cover image Slo-Mo!: My Untrue Story

Slo-Mo!: My Untrue Story

Rick Reilly. Doubleday Books, $23.95 (304pp) ISBN 978-0-385-48884-6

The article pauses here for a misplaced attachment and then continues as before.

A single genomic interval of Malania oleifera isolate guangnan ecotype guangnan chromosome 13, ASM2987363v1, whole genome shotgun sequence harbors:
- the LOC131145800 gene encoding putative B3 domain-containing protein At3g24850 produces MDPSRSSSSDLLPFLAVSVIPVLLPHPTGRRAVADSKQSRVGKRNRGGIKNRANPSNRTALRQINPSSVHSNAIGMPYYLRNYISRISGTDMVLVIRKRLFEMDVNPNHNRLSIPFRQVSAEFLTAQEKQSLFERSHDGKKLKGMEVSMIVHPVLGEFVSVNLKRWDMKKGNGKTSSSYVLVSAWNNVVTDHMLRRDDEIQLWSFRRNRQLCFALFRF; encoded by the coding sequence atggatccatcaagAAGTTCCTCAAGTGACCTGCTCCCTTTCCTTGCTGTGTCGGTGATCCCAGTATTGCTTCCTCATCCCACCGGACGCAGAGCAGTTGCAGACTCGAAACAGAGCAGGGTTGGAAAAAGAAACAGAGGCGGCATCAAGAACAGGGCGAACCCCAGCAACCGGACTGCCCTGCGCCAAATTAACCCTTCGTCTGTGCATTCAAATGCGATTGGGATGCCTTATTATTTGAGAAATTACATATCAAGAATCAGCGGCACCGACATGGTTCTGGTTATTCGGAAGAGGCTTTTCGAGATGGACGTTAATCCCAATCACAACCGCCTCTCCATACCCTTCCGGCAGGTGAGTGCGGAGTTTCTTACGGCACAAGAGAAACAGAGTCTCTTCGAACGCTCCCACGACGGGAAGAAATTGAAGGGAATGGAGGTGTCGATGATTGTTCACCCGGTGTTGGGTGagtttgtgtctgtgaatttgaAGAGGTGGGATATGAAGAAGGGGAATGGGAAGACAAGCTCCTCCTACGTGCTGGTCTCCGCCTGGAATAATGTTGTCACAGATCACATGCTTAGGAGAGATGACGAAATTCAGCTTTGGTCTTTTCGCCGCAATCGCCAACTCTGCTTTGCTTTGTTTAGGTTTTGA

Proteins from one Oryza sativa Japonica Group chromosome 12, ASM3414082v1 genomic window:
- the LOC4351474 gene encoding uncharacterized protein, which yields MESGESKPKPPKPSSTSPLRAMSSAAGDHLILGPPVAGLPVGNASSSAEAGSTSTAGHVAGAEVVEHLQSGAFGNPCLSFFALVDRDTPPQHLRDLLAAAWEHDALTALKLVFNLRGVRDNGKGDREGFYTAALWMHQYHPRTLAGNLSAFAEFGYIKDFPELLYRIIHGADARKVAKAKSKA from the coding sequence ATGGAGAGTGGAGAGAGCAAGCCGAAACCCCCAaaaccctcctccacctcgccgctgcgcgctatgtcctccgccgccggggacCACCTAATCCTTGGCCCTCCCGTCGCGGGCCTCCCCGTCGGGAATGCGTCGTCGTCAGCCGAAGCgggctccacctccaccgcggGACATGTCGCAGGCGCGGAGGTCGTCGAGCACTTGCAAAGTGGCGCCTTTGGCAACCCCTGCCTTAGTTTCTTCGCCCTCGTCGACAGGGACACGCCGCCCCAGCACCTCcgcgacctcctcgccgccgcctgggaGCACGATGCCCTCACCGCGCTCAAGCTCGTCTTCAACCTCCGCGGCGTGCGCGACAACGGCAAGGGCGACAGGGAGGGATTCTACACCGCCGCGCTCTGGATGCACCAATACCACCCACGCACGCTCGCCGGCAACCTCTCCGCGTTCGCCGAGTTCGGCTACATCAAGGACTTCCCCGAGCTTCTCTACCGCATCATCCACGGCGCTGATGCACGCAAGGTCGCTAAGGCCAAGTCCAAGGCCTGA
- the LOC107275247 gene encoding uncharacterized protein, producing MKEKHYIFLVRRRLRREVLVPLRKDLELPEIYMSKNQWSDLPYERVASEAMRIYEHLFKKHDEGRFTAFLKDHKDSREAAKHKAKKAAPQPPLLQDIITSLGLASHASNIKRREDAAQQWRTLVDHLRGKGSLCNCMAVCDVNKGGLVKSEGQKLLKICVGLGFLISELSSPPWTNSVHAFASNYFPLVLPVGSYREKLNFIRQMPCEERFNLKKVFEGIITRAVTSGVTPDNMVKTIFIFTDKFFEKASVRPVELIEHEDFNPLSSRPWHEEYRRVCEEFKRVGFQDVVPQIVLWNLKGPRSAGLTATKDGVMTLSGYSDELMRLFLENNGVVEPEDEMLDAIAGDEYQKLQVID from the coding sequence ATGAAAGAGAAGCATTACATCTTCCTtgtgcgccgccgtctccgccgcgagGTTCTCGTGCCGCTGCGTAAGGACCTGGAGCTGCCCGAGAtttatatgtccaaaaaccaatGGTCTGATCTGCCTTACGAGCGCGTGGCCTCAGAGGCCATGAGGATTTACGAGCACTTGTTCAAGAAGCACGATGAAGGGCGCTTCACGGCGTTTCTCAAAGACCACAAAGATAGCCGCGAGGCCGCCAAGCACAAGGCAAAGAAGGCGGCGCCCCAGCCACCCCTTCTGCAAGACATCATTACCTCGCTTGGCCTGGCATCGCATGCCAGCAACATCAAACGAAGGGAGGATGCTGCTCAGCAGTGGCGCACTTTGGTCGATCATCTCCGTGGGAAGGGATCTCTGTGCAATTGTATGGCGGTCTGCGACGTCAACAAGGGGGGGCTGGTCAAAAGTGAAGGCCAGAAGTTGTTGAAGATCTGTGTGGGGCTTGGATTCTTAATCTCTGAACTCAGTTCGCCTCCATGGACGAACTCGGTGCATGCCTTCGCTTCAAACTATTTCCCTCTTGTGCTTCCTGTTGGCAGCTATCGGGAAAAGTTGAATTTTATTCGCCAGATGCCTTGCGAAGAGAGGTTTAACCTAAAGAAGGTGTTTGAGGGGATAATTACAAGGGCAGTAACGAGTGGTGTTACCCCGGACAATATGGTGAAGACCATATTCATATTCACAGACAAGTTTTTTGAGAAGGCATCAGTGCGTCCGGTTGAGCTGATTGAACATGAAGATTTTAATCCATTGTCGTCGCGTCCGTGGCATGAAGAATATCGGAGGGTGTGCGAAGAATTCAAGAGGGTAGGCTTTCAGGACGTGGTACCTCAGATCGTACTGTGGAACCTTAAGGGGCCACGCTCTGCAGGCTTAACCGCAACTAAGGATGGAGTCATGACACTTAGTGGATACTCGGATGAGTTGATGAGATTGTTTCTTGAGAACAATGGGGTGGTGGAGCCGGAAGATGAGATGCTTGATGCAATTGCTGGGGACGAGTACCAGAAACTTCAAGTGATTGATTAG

An indescribable amalgam of Dave Barry, Jim Murray and Lew Grizzard, with the timing of Jay Leno and the wit of Johnny Carson, Reilly (Missing Links) may well be the funniest sportswriter in America. His second novel is an ""as told to"" biography of 17-year-old Maurice Finsternick, nicknamed Slo Mo, a 7'8"" true innocent raised in a weird, cave-dwelling cult in Colorado. Discovered by a crafty Roto-Rooter man who becomes his agent, Slo Mo is tricked into the NBA draft. He gets picked up as a starting rookie for New Jersey, playing under legendary coach Phil Jackson in a world of giant egomaniacal players, their agents, groupies and hangers-on. Slo Mo is the extremely na ve outsider, who understands nothing about his teammates' fascination with sex and cash; he's just waiting to be exploited. He has a hilarious malapropism for every occasion, along with a 30-foot, ambidextrous hook shot that could make him the best in the world. In a dead-on parody of the inner workings of big-time basketball, Reilly takes on the athletes themselves, the shoe company vultures, corrupt recruiters, alcohol-dazed sportswriters, sleazy agents and mindless fans. Real-life basketball players make appearances--Charles Barkley and Bryant ""Big Country"" Reeves--along with the fictitious Death Dedman, who resembles Dennis Rodman but is much more dangerous. Slo Mo searches diligently for his long-missing father, is tricked into hiring an entourage of Dedman's hoodlum friends (called the ""Crips,"" which Slo Mo mistakes for a family name instead of a gang) and falls in love with Lisa, the acrobatic daughter of the Spinning Stankowskis. Slo Mo eventually loses his na vet but never his innocence. There are touches of Being There and The Natural in this pseudo-autobiography that will bring tears of laughter once readers make the leap of faith and adjust to Slo Mo's tenacious, angelic personality. (Oct.) FYI: For five of the last six years, Reilly has been voted Sportswriter of the Year by his peers.